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Seven (5%) the cases required readmission for a delayed complication. The average length of post-operative hospital stay was 4 days. No mortality was noted in the present study [Table 3].

Out of the 140 cases, 69 cases underwent an early LC. There was a significant decrease in the blood loss for this cohort (P < 0.001). Chance of bowel injury was also significantly lower (P = 0.025). We were better able to define the calots triangle and achieve the critical view of safety (P < 0.001) in the patients who underwent an early LC since there was lesser periportal inflammation and fewer adhesions (P < 0.001) were present. This resulted in a significantly lower incidence of drain placement for this group (P < 0.001). Length of hospital stay was also lower in those patients who underwent an early LC [Table 4].


 ¤ Discussion Top


Management of choledocholithiasis with cholelithiasis necessitates clearance of CBD and cholecystectomy to eliminate the source of gall stones. Approaches vary with experience and expertise and include laparoscopic CBD exploration, open CBD exploration and various sequences of LC and ERCP.[2] Open CBD exploration carries significant morbidity to the patient and is not popular in the present scenario. Laparoscopic CBD exploration with cholecystectomy is an attractive alternative, but this is a challenging procedure with a steep learning curve. Lack of expertise limits this option to only advanced laparoscopic centres. Endoscopic sphincterotomy through ERCP with stone extraction has therefore gained wide acceptance with studies reporting a success rate of more than 90%.[8] Performing a LC first followed by ERCP seems excellent to avoid unnecessary ERCP's but if post-operative ERCP fails or there is some complication (a 4% risk), the patient may require a second surgical procedure.[2] Intra-operative ERCP is a single-stage procedure, but feasibility limits its use. Hence, pre-operative ERCP is most commonly used for clearing the CBD in patients with choledocholithiasis with cholelithiasis. There still exists considerable debate between the timing of LC after ERCP.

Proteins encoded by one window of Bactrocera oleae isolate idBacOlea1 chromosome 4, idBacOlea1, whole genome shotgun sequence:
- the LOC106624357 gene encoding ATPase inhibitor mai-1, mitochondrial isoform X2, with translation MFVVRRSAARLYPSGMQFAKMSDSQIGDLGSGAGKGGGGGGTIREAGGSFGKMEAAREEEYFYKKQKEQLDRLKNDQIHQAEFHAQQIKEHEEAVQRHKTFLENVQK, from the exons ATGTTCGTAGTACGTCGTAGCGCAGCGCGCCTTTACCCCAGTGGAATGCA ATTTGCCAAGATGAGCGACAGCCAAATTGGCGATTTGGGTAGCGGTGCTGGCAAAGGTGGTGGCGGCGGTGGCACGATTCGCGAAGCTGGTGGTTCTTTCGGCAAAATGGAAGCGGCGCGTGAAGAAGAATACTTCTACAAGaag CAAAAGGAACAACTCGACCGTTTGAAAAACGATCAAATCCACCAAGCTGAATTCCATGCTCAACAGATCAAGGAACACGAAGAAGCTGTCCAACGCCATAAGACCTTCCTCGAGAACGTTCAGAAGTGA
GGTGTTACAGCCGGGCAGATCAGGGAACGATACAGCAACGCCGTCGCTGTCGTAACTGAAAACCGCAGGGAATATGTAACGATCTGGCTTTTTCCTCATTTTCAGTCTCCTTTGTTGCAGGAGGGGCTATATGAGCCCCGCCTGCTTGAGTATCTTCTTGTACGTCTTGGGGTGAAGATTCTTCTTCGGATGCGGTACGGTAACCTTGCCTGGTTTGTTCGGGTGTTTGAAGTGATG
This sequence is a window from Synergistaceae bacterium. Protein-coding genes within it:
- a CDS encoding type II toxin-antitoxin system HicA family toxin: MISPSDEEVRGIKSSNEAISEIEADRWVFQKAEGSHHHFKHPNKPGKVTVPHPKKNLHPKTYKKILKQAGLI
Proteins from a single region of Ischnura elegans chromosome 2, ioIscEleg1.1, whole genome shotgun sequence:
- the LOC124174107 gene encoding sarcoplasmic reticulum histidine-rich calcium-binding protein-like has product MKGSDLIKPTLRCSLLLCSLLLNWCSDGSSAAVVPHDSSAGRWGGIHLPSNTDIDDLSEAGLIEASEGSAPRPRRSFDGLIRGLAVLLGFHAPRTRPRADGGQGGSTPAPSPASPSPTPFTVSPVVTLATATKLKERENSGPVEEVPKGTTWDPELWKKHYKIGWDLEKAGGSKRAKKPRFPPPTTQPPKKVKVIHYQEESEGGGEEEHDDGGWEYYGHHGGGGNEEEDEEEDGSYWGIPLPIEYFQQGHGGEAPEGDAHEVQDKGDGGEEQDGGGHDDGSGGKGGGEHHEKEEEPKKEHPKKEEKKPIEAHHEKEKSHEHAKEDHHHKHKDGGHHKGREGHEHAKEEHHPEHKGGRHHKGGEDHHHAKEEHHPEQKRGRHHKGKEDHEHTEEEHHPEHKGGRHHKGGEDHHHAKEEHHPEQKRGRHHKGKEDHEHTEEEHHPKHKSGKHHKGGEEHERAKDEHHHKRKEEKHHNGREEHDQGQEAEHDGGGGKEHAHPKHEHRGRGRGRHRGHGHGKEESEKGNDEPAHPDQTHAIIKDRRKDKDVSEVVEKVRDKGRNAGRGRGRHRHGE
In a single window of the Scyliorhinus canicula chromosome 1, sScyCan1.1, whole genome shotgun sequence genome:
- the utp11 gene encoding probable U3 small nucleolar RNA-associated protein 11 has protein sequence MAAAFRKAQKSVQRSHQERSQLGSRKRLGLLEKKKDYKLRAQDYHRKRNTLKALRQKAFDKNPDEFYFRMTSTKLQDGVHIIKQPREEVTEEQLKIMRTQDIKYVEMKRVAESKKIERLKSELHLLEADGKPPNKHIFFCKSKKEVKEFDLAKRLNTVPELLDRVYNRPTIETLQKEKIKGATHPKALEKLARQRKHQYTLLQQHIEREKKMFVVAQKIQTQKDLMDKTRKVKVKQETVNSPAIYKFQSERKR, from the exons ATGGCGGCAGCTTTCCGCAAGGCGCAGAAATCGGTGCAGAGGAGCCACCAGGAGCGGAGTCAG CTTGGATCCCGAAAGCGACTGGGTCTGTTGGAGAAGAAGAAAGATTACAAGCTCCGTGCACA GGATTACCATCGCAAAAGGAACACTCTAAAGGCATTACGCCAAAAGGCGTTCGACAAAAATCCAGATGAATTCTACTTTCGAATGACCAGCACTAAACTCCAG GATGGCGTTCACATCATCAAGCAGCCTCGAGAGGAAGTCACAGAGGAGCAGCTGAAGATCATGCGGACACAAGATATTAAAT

In this study, we evaluated the intra-operative difficulties faced during LC and the outcomes of LC when performed within 2 weeks and after 2 weeks of ERCP. In our study, we were able to delineate the triangle of safety in significantly more patients when they were operated within 2 weeks of ERCP (P < 0.05). There was significantly less peri-portal inflammation and calots triangle was not frozen when LC was performed early. This is in agreement to other studies which advocate early LC following ERCP.[2],[3],[9],[10] Zhang et al. collected data of 105 patients and showed that the mean duration of surgery and the intraoperative blood loss was the highest when the patients underwent LC within 4–6 days of ERCP.[3] Salman et al. grouped patients as those operated on between 24 and 72 h after ERCP (n = 39) and those operated on more than 72 h after ERCP (n = 40). They showed that median operation time, median post-operative hospital stay and conversion rate in Group 2 were significantly higher than those of group 1 and more post-operative complications were seen in Group 2.[2] The likely explanation is that local inflammation ensues because of endoscopic sphincterotomy and contrast agents.[3] Kilciler et al. and Chen et al. demonstrated an early increase (within 24 h) in the serum interleukin (IL)-2, IL-4, tumour necrosis factor a and IL 6 levels post-ERCP irrespective for the development of post-ERCP pancreatitis.[11],[12] These findings showed that an acute inflammation process starts early after ERCP. This local inflammation leads to poor vision, formation of friable granulation tissue which bleeds easily and hence makes the surgery difficult. This may also explain the higher blood loss noted in the delayed LC group in the present study a finding which is consistent with that noted by Zhang et al.[3]

As fibrosis progresses in the inflammatory process, local adhesions may alter the biliary anatomy and create a pull on the CBD causing it to be misidentified as the cystic duct. Dense adhesions in Calot's triangle may render it impossible for laparoscopic dissection. A frozen calots was responsible for the higher rate of bail-out procedures in delayed group of this study. This also led us to insert a drain in significantly more patients undergoing a delayed LC (P < 0.05). Perioperative complications such as CBD injury and bile leak were seen in both the early and the groups with delay between ERCP and LC. In agreement to the results of Bostanci et al., we also did not find a statistically significant increase in the rate of CBD injury or bile spillage in this study.[5] However, we did note a significantly higher incidence of bowel injury in the delayed group (0 vs. 5 cases) a finding which is not reported previously. However, further studies with a larger sample size are required to confirm this finding.